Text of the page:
Here is my response.
This is an excellent question, and is often asked.. God is all knowing. He knows the thoughts and desires of our hearts. And yet, we say that we should confess sins to the pastor and receive absolution. This seems an unnecessary step in the process. Could we not just think about our sins, and be forgiven?
To answer this we need to understand what it means to “confess”. There is another thing we “confess” in the Divine Service: The creed. So let’s ask the question of that as well. “Why do we have to confess our faith to God if he is all-knowing and already knows our faith?” What does it mean to confess our faith? It means to speak back to God what he has done for us. That is, we repeat back to God what he has told us in the Gospel. He created, redeemed, and sanctified us, and we respond to his grace by speaking these words back to him. Is it necessary? Yes and no. It isn’t specifically necessary, and yet God demands that we do it. Just as he demands that we pray. Why does he do this when He already knows what we will ask before we ask it. He wants to hear us ‘speak’ the words. Just as a husband or wife should say “I love you” to their spouse at least once a day, so God wants to hear from us. It would not work for a marriage to have the husband and wife say, “I love you” only on the marriage day, and assume that, until something changed, no further comment was necessary. Just so, God wants to hear our prayer. He also wants to hear our confession.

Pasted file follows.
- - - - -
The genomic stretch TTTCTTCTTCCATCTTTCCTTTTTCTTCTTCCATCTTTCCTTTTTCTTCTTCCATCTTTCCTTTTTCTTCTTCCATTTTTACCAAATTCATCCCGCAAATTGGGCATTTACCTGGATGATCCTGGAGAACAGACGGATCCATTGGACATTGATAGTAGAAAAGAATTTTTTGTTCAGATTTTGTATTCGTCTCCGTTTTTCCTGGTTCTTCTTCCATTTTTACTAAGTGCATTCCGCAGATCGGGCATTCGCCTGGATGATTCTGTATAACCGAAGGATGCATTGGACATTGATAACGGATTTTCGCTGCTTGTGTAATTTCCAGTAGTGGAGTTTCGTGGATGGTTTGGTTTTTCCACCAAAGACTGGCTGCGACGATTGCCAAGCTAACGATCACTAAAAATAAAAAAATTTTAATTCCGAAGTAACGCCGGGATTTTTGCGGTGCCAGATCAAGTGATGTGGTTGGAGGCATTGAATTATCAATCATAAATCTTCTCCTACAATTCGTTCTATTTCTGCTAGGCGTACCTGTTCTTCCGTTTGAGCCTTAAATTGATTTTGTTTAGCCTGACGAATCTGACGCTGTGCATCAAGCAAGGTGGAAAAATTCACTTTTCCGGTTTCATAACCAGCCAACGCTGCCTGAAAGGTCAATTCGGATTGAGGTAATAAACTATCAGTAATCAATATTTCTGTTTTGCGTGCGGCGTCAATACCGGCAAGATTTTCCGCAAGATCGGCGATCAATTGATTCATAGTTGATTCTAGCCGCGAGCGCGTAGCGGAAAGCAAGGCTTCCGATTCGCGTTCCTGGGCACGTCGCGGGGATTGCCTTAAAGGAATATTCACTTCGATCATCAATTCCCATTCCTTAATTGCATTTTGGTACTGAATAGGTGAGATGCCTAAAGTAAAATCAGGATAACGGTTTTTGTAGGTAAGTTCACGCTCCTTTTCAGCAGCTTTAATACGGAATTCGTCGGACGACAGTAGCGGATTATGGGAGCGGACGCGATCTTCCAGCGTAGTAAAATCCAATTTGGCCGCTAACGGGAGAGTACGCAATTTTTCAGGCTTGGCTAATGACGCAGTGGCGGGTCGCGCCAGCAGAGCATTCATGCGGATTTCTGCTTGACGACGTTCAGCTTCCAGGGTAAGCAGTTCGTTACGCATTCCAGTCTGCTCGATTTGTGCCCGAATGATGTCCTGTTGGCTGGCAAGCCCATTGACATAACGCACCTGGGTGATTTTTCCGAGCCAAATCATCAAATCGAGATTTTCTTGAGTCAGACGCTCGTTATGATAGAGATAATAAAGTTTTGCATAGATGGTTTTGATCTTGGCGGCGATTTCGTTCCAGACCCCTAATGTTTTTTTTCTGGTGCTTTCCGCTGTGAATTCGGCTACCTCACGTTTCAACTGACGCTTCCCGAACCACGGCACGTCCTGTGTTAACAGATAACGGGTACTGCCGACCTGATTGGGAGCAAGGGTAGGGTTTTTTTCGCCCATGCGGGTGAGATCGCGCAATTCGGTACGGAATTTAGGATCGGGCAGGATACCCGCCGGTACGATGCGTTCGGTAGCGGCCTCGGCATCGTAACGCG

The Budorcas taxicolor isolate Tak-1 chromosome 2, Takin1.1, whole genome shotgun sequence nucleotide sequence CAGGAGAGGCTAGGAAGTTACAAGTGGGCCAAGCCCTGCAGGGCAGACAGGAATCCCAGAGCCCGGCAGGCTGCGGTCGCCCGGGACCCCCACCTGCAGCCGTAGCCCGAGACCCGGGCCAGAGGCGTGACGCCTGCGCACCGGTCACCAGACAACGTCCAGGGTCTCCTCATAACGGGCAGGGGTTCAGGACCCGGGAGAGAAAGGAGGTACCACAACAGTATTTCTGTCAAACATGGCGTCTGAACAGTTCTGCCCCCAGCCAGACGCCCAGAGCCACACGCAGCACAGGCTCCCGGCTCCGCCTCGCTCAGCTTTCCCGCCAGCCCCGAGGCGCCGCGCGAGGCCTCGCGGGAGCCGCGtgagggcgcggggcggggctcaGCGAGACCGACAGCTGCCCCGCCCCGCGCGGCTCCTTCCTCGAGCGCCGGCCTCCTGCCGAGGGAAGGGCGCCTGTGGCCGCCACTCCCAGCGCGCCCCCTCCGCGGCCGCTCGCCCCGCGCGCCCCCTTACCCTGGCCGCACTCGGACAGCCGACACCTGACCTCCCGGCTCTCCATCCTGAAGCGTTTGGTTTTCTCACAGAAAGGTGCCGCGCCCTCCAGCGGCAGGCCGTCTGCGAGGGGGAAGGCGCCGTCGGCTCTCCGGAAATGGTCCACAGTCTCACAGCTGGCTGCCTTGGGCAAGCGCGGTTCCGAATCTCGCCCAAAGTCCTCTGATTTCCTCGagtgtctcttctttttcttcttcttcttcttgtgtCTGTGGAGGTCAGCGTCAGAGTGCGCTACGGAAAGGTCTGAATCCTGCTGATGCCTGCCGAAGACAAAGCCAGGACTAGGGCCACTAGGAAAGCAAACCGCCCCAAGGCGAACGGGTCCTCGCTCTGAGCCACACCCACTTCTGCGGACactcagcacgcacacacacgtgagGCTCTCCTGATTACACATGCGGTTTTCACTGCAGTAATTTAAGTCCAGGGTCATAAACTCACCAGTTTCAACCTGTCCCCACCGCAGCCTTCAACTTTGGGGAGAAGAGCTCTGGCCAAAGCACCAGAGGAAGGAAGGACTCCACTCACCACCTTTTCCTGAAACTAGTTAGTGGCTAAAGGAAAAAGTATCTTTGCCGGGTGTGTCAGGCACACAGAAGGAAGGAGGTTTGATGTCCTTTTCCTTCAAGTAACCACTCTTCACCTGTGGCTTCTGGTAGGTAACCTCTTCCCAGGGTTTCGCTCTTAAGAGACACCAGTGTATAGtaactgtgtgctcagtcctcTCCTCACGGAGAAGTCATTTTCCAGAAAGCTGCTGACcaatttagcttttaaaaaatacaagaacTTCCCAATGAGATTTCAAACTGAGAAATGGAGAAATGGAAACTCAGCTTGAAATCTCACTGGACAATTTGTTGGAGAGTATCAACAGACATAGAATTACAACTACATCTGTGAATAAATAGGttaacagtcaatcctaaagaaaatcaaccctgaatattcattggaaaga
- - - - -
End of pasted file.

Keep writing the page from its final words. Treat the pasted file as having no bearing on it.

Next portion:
In the case of the creed, this is our confession of the Gospel – what God has done for us. In the case of the confession of sins, we are “considering our place in life according to the Ten Commandments.” That is, we speak back to God what he has said to us according to the Law. Why? So that we can hear from God the Gospel: The good news of forgiveness freely given for Jesus’ sake.
So when we confess sins, we speak back to God His Word regarding the Law. When we confess the Creed we speak back to God His Word according to the Gospel. In both cases we are doing nothing more than responding to God’s Word by speaking God’s Word back to him. This is like a husband or wife saying “I love you” and hearing back, “I love you, too.”
The confession of sins also allows the opportunity to hear that Word of Gospel spoken specifically to sins we have committed. It is applying the specific word of the Gospel to specific actions. It is one more way that God gives salvation to his people.
I realize that this is a little TL/DR for FB, but I think it was worth the words.
Also, (SHAMELESS AD ALERT) this is covered in session 22 of “Teach These Things: Catechesis for the Lutheran Parish.”